Advise about annuities: Many annuities end up being a very expensive way to invest because they pay a large commission to the broker. How secure is your pension? Some have turned out to be underfunded these days. You can go to the PBGC.gov website to see the status of yours. Assuming you're still working, are you contributing to a 401(k) and/or IRA?
Advise...: Annuities, in concept, may be good in that they potentially can provide a stream of income; however, many annuities have very high expenses and surrender (back-end) charges that make them very unappealing. Your hunch is correct, you can make it by simply investing in a well-diversified investment account.
Advise about annuities...you already have an annuity and it is your pension. This means that you have certain income to pay core expenses. I would suggest that you avoid any kind of annuity that invests in securities or bonds with additional money you have on hand. Usually the expenses (and "guarantees" are not worth it). When you get older, you MIGHT consider buying a single premium annuity where you trade a sum of cash for a fixed payment...no underlying investments. If you wait until you are older (at least 75) then the payout could be quite good, especially if you come from a long lived family. Ask your advisor how much commission they will receive on the annuity if you buy it:-)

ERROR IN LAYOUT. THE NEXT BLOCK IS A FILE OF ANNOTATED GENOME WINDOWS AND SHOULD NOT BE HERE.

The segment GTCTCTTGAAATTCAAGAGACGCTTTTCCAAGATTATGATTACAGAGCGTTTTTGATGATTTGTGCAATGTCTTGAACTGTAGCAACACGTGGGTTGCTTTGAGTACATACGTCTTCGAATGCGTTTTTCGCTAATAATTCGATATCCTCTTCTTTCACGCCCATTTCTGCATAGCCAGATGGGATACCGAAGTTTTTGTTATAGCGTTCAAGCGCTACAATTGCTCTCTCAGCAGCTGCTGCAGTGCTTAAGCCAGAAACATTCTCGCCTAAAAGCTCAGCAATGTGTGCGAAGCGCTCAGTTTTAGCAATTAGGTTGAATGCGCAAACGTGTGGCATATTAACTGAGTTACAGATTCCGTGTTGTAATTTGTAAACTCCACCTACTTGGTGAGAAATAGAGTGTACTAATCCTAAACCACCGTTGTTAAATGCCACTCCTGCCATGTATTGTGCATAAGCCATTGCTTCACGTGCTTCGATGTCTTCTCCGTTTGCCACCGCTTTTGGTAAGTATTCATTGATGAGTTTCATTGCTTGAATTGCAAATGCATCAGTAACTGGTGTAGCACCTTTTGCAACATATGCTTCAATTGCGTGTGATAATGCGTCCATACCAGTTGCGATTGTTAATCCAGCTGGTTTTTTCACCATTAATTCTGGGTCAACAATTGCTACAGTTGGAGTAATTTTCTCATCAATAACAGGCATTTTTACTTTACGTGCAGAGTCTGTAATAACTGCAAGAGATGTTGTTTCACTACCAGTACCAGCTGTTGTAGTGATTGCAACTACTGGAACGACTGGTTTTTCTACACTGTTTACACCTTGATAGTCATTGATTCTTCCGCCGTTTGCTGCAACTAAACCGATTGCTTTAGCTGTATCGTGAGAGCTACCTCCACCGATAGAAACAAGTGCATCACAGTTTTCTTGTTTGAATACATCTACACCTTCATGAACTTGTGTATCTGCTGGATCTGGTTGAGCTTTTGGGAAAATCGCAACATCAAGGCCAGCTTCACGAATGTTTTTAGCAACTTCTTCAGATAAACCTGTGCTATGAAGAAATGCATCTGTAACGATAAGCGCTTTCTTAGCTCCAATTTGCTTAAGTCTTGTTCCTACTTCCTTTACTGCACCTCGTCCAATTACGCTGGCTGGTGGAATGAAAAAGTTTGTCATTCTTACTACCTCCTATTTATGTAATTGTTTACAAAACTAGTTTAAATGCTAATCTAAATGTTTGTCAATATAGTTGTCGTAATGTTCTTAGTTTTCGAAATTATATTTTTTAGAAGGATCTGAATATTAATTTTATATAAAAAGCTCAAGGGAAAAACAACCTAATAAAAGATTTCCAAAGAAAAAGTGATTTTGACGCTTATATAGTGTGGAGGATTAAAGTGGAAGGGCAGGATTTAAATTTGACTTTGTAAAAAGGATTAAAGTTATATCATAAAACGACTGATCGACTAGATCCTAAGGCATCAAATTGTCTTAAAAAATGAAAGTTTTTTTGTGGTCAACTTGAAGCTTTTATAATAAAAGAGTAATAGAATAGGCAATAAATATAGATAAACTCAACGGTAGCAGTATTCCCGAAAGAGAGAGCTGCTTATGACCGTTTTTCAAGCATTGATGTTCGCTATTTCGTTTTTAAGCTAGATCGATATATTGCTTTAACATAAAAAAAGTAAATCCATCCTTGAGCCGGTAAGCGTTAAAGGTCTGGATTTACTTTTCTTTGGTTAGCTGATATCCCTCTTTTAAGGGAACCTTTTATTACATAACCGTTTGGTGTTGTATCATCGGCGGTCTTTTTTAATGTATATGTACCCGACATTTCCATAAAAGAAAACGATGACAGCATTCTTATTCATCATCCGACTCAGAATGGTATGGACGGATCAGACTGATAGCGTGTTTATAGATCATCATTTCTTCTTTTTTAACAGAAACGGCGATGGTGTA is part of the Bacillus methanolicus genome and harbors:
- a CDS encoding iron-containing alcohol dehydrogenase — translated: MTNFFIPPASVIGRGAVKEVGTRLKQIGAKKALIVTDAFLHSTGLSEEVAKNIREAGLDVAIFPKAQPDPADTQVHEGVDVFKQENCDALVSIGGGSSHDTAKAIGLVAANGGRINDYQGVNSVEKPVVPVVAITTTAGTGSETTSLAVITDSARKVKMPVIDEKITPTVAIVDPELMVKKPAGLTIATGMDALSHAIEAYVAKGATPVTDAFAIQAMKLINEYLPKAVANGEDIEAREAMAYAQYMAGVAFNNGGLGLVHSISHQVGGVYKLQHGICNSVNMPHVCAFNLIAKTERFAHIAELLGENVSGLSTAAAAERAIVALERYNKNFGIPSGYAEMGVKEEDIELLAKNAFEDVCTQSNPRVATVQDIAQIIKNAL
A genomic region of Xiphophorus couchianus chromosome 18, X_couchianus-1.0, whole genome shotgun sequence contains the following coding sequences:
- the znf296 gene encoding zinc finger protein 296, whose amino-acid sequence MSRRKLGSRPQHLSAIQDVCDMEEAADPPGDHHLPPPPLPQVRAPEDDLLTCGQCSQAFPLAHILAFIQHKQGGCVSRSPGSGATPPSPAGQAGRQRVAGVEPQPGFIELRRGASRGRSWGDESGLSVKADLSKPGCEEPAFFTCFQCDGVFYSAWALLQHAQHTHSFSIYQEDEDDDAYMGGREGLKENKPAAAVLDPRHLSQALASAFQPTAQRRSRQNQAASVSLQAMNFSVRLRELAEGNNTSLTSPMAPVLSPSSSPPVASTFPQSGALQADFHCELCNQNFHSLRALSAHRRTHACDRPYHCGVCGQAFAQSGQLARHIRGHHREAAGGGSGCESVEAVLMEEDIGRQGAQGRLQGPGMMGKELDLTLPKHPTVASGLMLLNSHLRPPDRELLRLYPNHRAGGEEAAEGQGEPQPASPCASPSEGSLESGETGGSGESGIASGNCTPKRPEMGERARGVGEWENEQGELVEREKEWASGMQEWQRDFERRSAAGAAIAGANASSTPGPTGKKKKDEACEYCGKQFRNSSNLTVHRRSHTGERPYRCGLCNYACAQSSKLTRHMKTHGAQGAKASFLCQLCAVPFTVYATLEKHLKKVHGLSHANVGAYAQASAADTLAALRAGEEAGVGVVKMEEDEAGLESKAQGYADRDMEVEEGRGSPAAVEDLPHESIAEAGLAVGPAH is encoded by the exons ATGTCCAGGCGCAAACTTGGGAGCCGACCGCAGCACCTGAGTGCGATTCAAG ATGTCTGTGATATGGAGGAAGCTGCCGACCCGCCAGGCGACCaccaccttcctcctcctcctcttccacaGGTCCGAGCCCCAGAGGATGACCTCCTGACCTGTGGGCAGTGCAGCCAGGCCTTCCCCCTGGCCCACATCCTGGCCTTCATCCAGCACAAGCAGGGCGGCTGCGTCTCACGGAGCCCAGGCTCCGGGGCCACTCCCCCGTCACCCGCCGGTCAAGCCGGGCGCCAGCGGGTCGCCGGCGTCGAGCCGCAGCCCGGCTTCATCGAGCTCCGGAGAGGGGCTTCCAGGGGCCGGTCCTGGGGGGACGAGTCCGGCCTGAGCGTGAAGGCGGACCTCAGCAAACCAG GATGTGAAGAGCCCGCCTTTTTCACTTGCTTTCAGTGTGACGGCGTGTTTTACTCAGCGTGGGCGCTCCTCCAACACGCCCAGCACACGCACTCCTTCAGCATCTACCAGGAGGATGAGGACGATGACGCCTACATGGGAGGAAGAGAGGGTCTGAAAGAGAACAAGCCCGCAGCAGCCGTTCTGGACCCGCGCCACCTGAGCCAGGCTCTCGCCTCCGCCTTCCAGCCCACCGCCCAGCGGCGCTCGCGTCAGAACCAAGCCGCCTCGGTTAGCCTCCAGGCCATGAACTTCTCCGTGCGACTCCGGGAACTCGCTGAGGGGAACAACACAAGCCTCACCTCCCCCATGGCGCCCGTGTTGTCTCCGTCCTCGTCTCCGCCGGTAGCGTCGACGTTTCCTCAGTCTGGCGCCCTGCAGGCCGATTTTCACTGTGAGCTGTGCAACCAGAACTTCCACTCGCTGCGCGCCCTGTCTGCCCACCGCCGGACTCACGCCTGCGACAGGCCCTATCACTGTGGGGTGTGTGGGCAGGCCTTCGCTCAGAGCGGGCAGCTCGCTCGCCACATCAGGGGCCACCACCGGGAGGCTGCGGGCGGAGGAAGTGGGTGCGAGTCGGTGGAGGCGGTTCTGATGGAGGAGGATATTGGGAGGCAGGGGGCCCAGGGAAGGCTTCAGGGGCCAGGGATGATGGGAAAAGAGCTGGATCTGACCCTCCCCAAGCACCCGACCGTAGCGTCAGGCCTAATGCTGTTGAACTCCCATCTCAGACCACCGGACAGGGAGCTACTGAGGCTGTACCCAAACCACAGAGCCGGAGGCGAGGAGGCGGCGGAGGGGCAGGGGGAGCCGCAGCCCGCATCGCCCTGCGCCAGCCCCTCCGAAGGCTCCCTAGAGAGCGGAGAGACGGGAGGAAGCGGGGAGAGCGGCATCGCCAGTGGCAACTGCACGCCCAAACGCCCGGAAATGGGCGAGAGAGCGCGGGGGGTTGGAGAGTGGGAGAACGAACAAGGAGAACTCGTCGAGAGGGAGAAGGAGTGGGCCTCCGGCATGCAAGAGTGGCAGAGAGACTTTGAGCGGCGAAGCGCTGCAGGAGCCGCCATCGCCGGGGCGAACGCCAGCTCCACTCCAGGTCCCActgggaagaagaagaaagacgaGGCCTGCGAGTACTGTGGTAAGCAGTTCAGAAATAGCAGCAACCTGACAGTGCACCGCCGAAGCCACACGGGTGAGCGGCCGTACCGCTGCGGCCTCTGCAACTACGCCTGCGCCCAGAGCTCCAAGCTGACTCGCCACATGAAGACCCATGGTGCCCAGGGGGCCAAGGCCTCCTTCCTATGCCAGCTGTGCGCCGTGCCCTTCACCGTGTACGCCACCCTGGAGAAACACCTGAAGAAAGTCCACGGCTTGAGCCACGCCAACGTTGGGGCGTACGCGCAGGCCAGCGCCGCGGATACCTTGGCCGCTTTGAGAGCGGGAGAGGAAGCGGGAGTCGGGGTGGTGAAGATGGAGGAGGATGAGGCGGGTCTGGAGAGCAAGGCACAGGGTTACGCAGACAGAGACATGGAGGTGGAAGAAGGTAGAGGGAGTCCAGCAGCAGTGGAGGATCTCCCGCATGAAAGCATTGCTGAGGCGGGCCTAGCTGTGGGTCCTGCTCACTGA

I have a pension: Step 1 is to max out any 401(k) or IRA contributions you can. At age 50, you can contribute up to $18,000 to a 401(k) or $6500 to an IRA. Depending on your income, you may be able to max out the 401(k) AND contribute to a Roth IRA as well.
I have a pension....I would 1. save 15% of your income 2. try to pay off your home (not tax wise necessarily but it does feel great not to have this burden in retirement). 3. Try to get all major repairs and systems updated at your home before you retire which will cut down on those "unexpected" expenses in retirement. Let's see what others say.